I was hired at this site to write about politics from a left-wing perspective. I seldom embrace this mandate – I think pigeon-holing myself on the left means that I can’t acknowledge when conservatives make good points and have good ideas, which they often do. However, there are some days where I take great glee in my mandate and lean back into my leftism whole hog.
Today is one of those.
This is less an article and more a long-form gloat, a respectful I-told-you-so and, I hope, a point of departure which will demand accountability in the conservative media.
Let’s start with the far-right and work towards the center. By that, of course, I mean Alex Jones. News broke on April 17th that two families who lost children in the Sandy Hook massacre will be pressing charges against Jones for defamation. Both suits will seek a little over one million dollars in damages.
Neil Heslin, and Leonard Pozner and his ex-wife Veronica De La Rosa are claiming that Alex Jones’ repeated assertions that Sandy Hook was a false flag attack has lead to their continued harassment. On one occasion Pozner received threatening voicemails saying, “you gonna die, death is coming to you real soon” and “Look behind you it is death.”
To hear Jones and InfoWars tell it, Sandy Hook was an elaborate hoax perpetrated by the government to justify stricter gun laws. A claim for which there is no evidence and has gone from conspiracy posturing to having a real-world impact in the lives of the parents of the victims.
The Sandy Hook victims are not the only ones pressing charges against Jones. A witness to the white supremacist rallies in Charleston was singled out by Jones as a CIA-operative or functionary of the deep-state (that rhetorical wasteland and mainstay of crackpot nonsense-mongers everywhere). Brennan Gilmore was the person who captured the car attack that killed Heather Heyer at the rally.
He now fears for his safety, as conspiracists online have published his parents’ address and threatened him, with one in-person threat that his body would end up in a river. He told The Guardian, “I’m incredibly concerned about the capacity for this to happen to other people and the danger this poses to our country.”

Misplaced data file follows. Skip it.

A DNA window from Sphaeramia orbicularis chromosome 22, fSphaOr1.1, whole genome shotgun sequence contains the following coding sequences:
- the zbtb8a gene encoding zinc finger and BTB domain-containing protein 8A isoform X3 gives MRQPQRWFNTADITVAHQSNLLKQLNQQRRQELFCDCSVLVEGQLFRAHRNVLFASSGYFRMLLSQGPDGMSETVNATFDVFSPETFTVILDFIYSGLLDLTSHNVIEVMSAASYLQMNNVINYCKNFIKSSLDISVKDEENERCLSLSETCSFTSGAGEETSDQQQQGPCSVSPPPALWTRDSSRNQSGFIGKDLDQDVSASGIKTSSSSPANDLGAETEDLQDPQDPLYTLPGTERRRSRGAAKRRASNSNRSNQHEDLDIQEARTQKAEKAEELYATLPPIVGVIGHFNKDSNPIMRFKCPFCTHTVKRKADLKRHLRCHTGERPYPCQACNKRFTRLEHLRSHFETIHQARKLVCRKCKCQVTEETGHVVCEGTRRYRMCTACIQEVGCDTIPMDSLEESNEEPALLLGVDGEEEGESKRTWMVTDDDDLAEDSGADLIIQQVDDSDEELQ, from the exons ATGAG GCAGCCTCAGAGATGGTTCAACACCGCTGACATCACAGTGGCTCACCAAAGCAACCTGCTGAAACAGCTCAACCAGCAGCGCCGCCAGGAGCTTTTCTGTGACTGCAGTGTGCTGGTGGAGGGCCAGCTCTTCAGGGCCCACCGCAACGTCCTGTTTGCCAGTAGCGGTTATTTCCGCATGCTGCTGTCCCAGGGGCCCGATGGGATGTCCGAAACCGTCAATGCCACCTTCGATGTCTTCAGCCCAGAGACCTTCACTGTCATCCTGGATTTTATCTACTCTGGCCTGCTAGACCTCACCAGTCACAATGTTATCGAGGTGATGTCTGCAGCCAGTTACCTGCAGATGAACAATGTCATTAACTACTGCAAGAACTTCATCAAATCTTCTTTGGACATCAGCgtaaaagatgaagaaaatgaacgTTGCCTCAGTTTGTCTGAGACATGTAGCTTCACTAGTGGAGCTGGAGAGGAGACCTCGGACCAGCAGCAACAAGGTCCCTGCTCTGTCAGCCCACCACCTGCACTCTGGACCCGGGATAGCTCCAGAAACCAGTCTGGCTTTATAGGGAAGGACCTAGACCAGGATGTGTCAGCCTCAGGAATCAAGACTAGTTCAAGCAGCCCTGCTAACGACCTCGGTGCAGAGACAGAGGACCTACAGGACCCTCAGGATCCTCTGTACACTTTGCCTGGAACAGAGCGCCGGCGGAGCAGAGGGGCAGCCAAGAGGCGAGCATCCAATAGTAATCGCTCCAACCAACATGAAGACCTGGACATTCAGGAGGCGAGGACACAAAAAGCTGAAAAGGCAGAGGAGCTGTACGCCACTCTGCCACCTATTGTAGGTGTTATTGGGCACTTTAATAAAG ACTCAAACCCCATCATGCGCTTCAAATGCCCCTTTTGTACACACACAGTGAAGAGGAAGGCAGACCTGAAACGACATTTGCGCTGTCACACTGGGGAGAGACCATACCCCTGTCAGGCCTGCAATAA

Finally, there is the case of Marcel Fontaine, a young man who was identified by Jones as the perpetrator of the Parkland mass shooting. He showed his picture on InfoWars, an image where Fontaine was wearing “communist garb” with a clenched fist. Jones used the photo as proof that communists were infiltrating the United States and perpetrating terrorist acts.
Fontaine lives in Massachusetts, the shirt he was wearing depicts Karl Marx, Lenin, Stalin and other famous communists in party hats drinking from Dixie-cups, a pun on Communist party. He has never been to Florida and is also seeking a little more than one million dollars in damages.
Whether these plaintiffs are successful matters less than the precedent these suits will set. Yes, Jones and his ilk are protected by the first amendment, but that protection does not extend to the impact of their claims. They are meddling in the real lives of innocent people and galvanizing a cadre of conspiracists who are apparently willing to make violent threats and impose on the wellbeing of others.
This pushback is not only warranted but welcome.
Now to move ever so slightly towards the center, the professional implosion of Sean Hannity.
Ten years ago, I would never have lumped Hannity and Jones together. One was a journalist with an agenda, the other a blatant liar and performance artist. Lately, I find it more and more difficult to differentiate the two, as Hannity becomes a mouthpiece for the administration and has adopted their position regarding facts and honesty.
After Trump’s personal attorney Michael Cohen was forced to reveal that Hannity was also his client – something Hannity had failed to disclose in his coverage – The Atlantic reported that they share two other attorneys, Jay Sekulow and Victoria Toensing. While these revelations have certainly done some damage to Hannity’s reputation as a journalist, they have also made clear Hannity’s loyalty to and close affiliation with Donald Trump.
In a report released by the Washington Post, Hannity and Trump share frequent phone calls where they discuss what Hannity should program, the ongoing special counsel investigation and even what the President might consider tweeting. Hannity is known by some White House staffers as the “unofficial chief of staff.” Oh boy.
Although Fox News has given Hannity a pass on the Cohen scandal, I can’t help but chalk these new revelations up as a win for responsible journalism. In an administration where fake news is carted around as the panacea to any unfavorable story, it is satisfying to see that the fakest news is that which is closest to the president and his agenda.
This goes beyond disagreements about free speech or bias in journalism; this is about telling lies openly and passing them off as a difference of opinion. Life just got a little more difficult for two prominent liars, and it feels long overdue.